Friday, February 03, 2006 | Most of the faces at City Hall and the retirement system have changed since the controversial dealings that now play out in courtrooms and consultant reports took place several years ago, but even their replacements are struggling to grasp the two institutions’ relationship with one another.

Dating back to the 1990s, pension trustees repeatedly allowed the city to shortchange the pension system. It is a practice that gave rise to the system’s multibillion deficit and allegations that trustees heeded the city’s concerns and their own pocketbooks rather than the fiscal health of the pension trust they were supposed to independently oversee.

But now the pendulum has fully swung in the opposite direction, as a new batch of pension trustees have invoked their own independence in refusing Mayor Jerry Sanders’ call for them to step down and are evaluating a host of changes that would sever their dependence on the city.

Sanders unsuccessfully expended some of his early political capital in trying to shape the pension board with his own hands as part of his financial reform package. At the same time, he has backed City Attorney Mike Aguirre’s push to become the chief legal counsel for the pension system.

While both men say their control is needed to reign in a runaway organization, those new trustees in charge say they’ve been brought it to fix the pension system and can do it without more meddling from the city.

Emboldened by a report outside consultants presented last month, trustees of the San Diego City Employees’ Retirement System are exploring whether to further cut the cord between them and City Hall.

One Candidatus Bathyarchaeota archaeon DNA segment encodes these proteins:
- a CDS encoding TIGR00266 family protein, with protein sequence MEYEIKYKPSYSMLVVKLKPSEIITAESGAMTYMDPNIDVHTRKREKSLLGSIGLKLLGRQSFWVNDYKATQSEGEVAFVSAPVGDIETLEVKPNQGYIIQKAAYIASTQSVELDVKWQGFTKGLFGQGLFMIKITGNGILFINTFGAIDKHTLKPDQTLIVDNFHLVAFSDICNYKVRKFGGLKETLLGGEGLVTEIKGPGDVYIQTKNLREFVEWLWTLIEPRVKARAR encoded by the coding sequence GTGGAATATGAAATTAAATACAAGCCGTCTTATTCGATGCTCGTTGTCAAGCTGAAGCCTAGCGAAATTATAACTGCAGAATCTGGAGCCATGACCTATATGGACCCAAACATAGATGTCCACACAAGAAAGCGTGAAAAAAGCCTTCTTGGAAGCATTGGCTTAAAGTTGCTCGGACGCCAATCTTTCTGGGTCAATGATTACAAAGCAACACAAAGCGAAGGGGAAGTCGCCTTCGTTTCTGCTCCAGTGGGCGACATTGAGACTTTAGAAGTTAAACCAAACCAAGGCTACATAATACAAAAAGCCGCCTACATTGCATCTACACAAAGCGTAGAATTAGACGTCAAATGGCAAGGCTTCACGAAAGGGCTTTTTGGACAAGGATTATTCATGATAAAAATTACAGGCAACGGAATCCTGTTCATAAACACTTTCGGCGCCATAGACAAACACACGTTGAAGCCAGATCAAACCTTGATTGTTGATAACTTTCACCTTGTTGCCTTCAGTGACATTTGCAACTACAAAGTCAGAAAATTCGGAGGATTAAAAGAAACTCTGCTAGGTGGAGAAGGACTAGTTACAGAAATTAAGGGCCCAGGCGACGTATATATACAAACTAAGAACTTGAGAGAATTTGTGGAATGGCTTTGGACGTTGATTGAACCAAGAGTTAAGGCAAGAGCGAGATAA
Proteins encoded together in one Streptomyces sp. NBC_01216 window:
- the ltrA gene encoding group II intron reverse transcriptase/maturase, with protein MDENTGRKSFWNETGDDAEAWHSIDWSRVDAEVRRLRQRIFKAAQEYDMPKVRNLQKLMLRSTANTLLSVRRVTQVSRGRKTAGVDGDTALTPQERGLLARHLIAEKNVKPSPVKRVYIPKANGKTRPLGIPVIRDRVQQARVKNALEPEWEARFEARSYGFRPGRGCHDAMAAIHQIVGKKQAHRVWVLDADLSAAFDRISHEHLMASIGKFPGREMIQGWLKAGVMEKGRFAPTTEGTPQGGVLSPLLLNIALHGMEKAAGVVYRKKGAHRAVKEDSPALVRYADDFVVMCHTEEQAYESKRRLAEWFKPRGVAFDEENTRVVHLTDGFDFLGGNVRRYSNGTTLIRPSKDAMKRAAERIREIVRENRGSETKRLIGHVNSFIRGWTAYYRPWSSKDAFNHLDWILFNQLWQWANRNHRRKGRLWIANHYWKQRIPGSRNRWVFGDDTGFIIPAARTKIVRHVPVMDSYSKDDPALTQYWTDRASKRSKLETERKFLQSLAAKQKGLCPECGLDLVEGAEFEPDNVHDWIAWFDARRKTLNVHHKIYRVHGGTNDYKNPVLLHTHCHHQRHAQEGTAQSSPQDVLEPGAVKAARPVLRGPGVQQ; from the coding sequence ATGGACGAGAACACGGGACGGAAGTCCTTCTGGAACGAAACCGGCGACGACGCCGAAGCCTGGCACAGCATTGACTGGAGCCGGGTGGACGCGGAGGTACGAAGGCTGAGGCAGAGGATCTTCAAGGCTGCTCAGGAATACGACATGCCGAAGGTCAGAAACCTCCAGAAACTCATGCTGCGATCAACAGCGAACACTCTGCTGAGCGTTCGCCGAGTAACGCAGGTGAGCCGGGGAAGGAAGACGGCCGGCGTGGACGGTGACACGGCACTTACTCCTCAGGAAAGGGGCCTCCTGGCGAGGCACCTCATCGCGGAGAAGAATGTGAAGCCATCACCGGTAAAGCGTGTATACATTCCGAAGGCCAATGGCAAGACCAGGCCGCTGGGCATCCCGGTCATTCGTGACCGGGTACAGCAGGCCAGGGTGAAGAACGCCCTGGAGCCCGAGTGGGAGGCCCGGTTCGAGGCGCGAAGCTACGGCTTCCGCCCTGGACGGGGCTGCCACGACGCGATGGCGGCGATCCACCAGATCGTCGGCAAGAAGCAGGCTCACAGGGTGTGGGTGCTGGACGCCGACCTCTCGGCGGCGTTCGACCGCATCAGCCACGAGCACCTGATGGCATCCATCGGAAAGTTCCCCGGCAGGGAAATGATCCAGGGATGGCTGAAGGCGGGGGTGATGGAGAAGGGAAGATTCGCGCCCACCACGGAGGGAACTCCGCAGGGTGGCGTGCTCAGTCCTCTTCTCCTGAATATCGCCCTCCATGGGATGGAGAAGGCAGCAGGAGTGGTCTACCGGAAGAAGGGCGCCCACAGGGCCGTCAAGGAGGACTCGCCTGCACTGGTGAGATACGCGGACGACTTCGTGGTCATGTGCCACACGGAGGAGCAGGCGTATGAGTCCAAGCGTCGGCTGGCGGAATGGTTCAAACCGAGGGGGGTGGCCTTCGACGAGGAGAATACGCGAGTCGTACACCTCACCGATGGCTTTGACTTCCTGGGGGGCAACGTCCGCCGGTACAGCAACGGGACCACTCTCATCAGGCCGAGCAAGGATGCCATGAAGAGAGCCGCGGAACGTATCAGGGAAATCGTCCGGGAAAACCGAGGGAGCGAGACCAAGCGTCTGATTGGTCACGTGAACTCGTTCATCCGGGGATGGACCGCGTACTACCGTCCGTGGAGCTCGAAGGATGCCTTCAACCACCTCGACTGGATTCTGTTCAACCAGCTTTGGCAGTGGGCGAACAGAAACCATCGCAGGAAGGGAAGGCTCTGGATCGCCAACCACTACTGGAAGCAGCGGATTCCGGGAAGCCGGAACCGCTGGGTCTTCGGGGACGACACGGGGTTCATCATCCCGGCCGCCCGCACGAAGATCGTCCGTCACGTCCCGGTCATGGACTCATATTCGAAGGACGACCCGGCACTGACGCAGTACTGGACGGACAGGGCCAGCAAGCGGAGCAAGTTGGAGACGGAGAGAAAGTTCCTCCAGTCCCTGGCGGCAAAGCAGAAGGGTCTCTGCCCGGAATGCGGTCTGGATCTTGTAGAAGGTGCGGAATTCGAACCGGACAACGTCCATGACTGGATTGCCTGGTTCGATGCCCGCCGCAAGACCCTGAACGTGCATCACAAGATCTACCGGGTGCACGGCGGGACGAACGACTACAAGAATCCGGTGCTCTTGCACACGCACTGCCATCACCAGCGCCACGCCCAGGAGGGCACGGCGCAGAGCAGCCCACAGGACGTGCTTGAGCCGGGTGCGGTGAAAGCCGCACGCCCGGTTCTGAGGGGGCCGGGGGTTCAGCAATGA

They tout a legal opinion cited in the recent report by Navigant Consulting as their need to be independent of the city.

“The integrity of our public pension system demands that safeguards be instituted to prevent political ‘packing’ of retirement boards, and encroachment upon the sole and exclusive fiduciary powers or infringement upon the actuarial duties of those boards,” the legal opinion said.

The Navigant report and accompanying legal opinion also suggested severing as many ties to the city as possible in order to protect the fund. The possible conflicts of interest that arise from having employees oversee their pensions may have contributed to the system’s current problems, the report said.

Six former trustees have been charged by the district attorney with criminal conflict-of-interest violations for allegedly voting on an agreement that benefited them personally. At the same time, three of those trustees and the retirement system’s former top two staff members face federal corruption charges on allegations they used their positions in the pension system to financially benefit themselves.

They have all pleaded not guilty.

Voters amended the City Charter in November 2004 to include more mayor-appointed citizens to the retirement board, lessening the sway city employees had in overseeing the system. Seven citizens who are not pensioners have seats on the 13-member board, five are current city workers and one is a retiree.